You may wonder how a burst appendix can play into a decision to join the military and serve in the Vietnam War.
It happened that way for Norm Murray. When he was 11 years old, his appendix was removed, and he was so impressed with the surgeon that he wanted to become a physician.
Years later, when he attended Wesleyan University in Connecticut, he realized the pre-med curriculum was extremely difficult, despite his having aced chemistry at Williamsville South High School.
"After the third semester, I decided to give myself an extended period to think about what I wanted to be doing. Very shortly after I left school, I enlisted for three years in the Army," Murray said.
And that's how he got from scalpel and textbook to Vietnam.
But there's another twist. He took his guitar along with him, hoping to entertain himself and his fellow soldiers.
And while he had struggled at the university, Murray's aptitude for foreign languages caught the Army's attention. So after completing intelligence training, he was sent to a year-long course to learn the Vietnamese language in El Paso, Texas.
Norm Murray, 69
Residence: Clarence Center
Rank: Specialist 5
War zone: Vietnam
Years of service: May 1967 – January 1970
Most prominent honors: Bronze Star, Army Commendation Medal and South Vietnamese Army's Honor Medal
By day in Vietnam, he served as an interpreter and interrogator. By night, if it was quiet, he let loose with the universal language of music, strumming and singing, often atop the sand bags of rocket bunkers. He might have become known as "Rocket Man," but Elton John's song by that name was still years away from being released.
The bulk of Murray's day job involved working with a South Vietnamese Army unit translating documents captured from the enemy.
"Most of it was pretty darn boring. So much of it was lists of provisions, fifty 10- kilo bags of rice, or it could be lists of weapons or ammunition. You had to go through everything because there could be buried in it some discreet piece of information on the identity of a unit and its activities," Murray said.
And it was in one of those enemy journals, he says, that he struck gold.
"We came up with a set of numbers that was a poorly coded set of map coordinates in an area where our troops were getting repeated mortar fire from an unidentified location. With the artillery people, we were basically able to tell that those coordinates were the source of the mortar fire."
Howitzer shells were fired in that direction, and the enemy mortar fire ceased for a sustained period.
Murray's interrogations involved a decidedly humane approach.
"I'd spend a lot of time with them. I'd start out with the hard questions, like 'What unit are you in? What were you doing in this area of operations?' " he said. "Often they were unwilling to initially answer and so it would segue into personal questions about if they were married, did they have kids, where they were born."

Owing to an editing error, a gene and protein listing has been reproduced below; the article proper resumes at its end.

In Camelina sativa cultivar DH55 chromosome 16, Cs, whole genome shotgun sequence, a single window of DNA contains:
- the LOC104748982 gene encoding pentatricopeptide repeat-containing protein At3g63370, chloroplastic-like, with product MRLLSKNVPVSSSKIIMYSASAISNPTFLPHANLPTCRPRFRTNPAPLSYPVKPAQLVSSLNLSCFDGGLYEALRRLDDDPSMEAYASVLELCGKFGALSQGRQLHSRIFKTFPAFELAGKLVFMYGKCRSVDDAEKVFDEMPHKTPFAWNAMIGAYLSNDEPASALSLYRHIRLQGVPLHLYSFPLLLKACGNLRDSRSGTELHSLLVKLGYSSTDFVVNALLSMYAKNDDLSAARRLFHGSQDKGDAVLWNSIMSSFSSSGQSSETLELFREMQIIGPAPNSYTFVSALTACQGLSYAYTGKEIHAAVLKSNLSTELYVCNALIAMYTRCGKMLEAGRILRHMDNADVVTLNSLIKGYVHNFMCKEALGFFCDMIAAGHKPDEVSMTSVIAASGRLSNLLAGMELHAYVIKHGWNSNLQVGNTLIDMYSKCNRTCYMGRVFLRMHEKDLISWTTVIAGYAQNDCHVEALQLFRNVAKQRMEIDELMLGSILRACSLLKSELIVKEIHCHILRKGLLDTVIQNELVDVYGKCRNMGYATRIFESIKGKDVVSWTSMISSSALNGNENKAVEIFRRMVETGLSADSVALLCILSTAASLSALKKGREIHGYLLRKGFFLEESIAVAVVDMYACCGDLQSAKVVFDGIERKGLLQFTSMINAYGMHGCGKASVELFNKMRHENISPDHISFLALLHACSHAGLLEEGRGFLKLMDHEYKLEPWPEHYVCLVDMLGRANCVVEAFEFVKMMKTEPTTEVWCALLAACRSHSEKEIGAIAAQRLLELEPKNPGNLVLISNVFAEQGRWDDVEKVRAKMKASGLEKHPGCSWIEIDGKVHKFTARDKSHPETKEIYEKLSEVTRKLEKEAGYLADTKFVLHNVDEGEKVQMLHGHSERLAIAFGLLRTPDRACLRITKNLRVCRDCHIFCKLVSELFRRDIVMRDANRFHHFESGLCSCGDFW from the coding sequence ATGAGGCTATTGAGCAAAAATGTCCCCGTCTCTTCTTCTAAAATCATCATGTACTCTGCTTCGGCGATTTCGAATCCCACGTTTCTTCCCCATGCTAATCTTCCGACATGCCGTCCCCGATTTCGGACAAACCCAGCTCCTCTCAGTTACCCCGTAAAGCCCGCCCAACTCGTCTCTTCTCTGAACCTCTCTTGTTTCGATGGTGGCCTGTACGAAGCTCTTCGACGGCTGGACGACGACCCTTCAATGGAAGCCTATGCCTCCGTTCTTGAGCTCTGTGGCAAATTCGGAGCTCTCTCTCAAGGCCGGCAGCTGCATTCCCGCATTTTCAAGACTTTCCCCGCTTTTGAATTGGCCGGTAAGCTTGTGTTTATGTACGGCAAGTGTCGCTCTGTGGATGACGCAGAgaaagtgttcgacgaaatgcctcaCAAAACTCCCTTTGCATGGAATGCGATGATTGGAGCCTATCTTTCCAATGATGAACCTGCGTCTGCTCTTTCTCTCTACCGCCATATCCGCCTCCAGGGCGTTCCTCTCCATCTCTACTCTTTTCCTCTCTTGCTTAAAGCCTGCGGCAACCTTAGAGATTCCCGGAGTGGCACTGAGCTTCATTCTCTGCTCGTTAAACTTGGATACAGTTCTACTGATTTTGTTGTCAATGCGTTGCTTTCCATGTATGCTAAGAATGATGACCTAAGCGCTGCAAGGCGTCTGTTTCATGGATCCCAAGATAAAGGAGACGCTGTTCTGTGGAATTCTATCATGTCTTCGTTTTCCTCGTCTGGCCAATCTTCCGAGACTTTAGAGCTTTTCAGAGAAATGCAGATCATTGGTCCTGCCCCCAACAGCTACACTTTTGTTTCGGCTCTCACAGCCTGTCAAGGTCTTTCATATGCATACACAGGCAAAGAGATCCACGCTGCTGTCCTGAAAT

That approach usually broke the silence, Murray said, "though not always on the first day."
His most memorable interrogation involved a young North Vietnamese lieutenant.
"He had been injured and was in the hospital. After spending several days talking to him, he realized that he was getting good medical care, three square meals a day, and was not getting tortured as he had been told would happen if he were ever captured.
"He began to open up and essentially answered all the questions I was asking. He identified his unit, how many were in it, and what their part was in the larger operation.
"My whole job was to keep Americans from getting killed, and this interrogation gave us information on what North Vietnamese army units were planning in a particular area," Murray said of how he was able to "hopefully reduce" U.S. casualties.
When off duty, he broke out the guitar and played all the current rock and folk protest songs.
"My younger brother was at Woodstock in 1969 singing along with Country Joe & the Fish, 'I-Feel-Like-I'm-Fixin-To-Die' rag and most nights we would sing that same song. We would get louder and louder the more we drank," Murray said. "We sang loud and proud."
Though hardly a patriotic ditty, he said the officers never objected "so long as we weren't causing trouble."
On another matter of free speech, Murray said he was spared the hostility other Vietnam veterans endured on returning home.
"I'd helped start a church youth group in El Paso, and when I returned, the parents and young people welcomed me proudly," he said.
After earning degrees in history and business at New Mexico State University in Las Cruces, N.M., he returned to the Buffalo area to work with his father.
"He had a one-man family business, U-C Coatings, which manufactured wood protection products. We went from less than $100,000 in sales to more than $10 million annually before I sold it in 2013," Murray said of his success.
But Murray never forgot Vietnam, and for years he assisted in helping resettle Vietnamese refugees. He also fell in love with a Vietnamese woman, who already was living in Buffalo, and in 1984 they married. Norm and Thuy Murray have two grown children and have resided in Clarence Center for 29 years.
And he has never forgotten his fellow war veterans. These days, Murray is deeply involved with the Vietnam Veterans Memorial Fund, raising money for a new Education Center at The Wall, the Vietnam Veterans Memorial in Washington, D.C.
Murray has also expanded on his gift for foreign languages. Conversationally, he speaks six: Chinese, Spanish, French, Italian, German and, of course, Vietnamese.
And he is still strumming away on his guitar.
"Last May, I performed a benefit concert for the Education Center at The Wall at Sportsmen's Tavern in Black Rock," Murray said.
He says he hopes to do more fund-raisers for the Education Center. Anyone interested in making a donation or scheduling a performance can contact him by email at VNVet@nickelcitycowboy.com .